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What clay body do you use?
"Porcelain and sometimes a dark stoneware."

    Primary forming method?

    "Mostly hand-building with coils. I also like to use the Potter’s Wheel for small functional pieces."

    Primary firing temperature?

    " Cone 6-7 electric."

    Favorite surface treatment?

    "Carving, creating textures and finishes with underglazes."

    Favorite Tools?

    "For forming and building I use my hands and a metal serrated rib. For carving a simple wire tool."

    Describe your studio environment.

    "I am fortunate to share studio space with the members of Nosami Studio. I feel free and comfortable working on what I want and have a very friendly and supportive environment."

    How/Where do you market and sell your artwork?

    " I sell at the studio events."

    What sparks your creativity? What drives you to work with clay?

    " Nature , life events. 

    For me is a way of communication. Sometimes by telling a story or message. Being able to work with my hands is a privilege. Growing-up, my parents would show us and take us to places where people worked, created art and life, and this instilled in me an admiration for the environment and for the work of artisans. As a young girl, I always wanted to be a maker and create, and though I would do this as a child, being able to do this work full-time is what I want to do. I draw inspiration from my love of nature, animals and people."

    Did you come to ceramics from a different career? Tell us about your journey to a ceramics career.

      " I moved from Guatemala City in 1982 after finishing university. I moved to Topeka, Kansas where I started taking anthropology classes as a non- traditional student at Washburn University. The opportunity came at this moment where I took my first ceramic class and after some time decided to major in fine arts, and received my BFA. I have been taking workshops and classes to improve my skills and knowledge."

      How have you have taken your experience as a well-established maker in the field and passed that knowledge along to other artists?

        "I have been part of several group studios and have been able to share my experience and knowledge with other artists.  I enjoy interacting with others, and learning from each other. "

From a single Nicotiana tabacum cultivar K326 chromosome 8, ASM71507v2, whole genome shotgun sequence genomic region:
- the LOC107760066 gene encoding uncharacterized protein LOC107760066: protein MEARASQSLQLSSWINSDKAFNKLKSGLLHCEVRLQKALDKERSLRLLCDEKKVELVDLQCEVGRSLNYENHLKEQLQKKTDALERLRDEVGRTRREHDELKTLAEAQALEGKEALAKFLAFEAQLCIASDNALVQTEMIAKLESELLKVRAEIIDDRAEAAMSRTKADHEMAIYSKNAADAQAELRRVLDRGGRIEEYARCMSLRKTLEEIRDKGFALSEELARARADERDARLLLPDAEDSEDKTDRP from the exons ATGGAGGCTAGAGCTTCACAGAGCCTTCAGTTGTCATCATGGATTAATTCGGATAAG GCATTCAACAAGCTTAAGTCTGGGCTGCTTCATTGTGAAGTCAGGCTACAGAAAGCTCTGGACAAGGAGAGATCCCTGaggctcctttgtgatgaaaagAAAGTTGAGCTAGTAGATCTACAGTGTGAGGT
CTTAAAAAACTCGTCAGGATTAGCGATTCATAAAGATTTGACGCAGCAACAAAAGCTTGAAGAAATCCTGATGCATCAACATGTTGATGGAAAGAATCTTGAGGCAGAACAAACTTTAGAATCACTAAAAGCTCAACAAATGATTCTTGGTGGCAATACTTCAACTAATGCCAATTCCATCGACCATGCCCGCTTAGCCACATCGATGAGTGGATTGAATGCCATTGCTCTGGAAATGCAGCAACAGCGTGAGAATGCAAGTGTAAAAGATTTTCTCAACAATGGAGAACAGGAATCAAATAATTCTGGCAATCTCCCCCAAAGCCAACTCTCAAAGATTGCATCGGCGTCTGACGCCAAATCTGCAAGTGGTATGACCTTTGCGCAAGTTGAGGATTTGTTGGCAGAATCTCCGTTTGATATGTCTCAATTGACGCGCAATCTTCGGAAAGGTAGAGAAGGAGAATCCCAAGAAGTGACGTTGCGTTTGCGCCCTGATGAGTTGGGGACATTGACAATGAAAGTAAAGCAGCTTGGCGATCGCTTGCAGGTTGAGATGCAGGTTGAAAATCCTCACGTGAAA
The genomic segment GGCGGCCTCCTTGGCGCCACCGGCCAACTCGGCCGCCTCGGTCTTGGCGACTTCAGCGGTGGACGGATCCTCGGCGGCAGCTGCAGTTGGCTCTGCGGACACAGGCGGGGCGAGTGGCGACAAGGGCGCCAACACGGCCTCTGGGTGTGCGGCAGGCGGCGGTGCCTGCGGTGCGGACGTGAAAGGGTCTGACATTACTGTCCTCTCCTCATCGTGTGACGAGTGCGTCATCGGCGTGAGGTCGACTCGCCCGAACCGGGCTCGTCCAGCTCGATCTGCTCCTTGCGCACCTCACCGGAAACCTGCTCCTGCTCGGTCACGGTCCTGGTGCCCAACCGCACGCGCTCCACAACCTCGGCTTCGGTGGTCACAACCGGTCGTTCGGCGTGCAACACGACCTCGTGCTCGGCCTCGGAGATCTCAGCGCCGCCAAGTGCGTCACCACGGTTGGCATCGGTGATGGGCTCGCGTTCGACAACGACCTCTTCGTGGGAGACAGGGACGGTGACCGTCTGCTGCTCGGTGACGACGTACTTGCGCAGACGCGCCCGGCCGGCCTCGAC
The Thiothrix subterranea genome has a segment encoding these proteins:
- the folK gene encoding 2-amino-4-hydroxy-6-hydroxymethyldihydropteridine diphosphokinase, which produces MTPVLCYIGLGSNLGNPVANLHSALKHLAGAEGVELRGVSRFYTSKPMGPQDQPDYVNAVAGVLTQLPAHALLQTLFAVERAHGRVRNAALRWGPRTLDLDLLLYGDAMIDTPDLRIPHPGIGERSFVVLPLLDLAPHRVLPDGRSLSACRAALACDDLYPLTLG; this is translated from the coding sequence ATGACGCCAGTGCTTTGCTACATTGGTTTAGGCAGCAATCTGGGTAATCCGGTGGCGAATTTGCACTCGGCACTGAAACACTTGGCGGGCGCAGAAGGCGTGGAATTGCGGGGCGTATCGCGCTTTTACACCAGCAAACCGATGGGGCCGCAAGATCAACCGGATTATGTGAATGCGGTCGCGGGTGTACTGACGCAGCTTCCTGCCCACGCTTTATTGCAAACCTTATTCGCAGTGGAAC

What’s the best advice you’ve been given by a fellow maker, mentor, or teacher?

          I was very lucky to have been a student of Ceramist Glenda Taylor, and she would say, “one should work all the time because inspiration comes as one touches the clay.” While I am working, I often recall the words and remarks from instructors and professors, and it helps me see my work in a more critical and objective manner.


          Born in Topeka, Kansas I grew up in Guatemala City, Guatemala. I am the daughter of parents who instilled in their children a social awareness and drive for social justice so my studies were related to that ideal.  I attended the University of San Carlos in Guatemala City and graduated in 1982 . My family and  I moved to Topeka, KS as a result of political unrest in my home country.  In Topeka I met and married my husband, and had two daughters.  I decided to stay home with my young daughters, and once they were in school, I decided to begin studies at Washburn University, where I graduated with a BFA in 2002.  I continued taking advanced ceramics classes after graduation, and several workshops in ceramic sculpture in different art centers. In 2008 my husband and I moved to Kansas City, MO and I joined Red Star Studios for two years, and then 323 Clay in Independence, MO for five years.  Three years ago, my husband and I moved to Houston, where I joined Clay Houston, and met an amazing community of clay artists. I continue taking workshops to see what others are creating and be inspired by their love of clay . 


            PO Box 667401
            Houston, TX 77266

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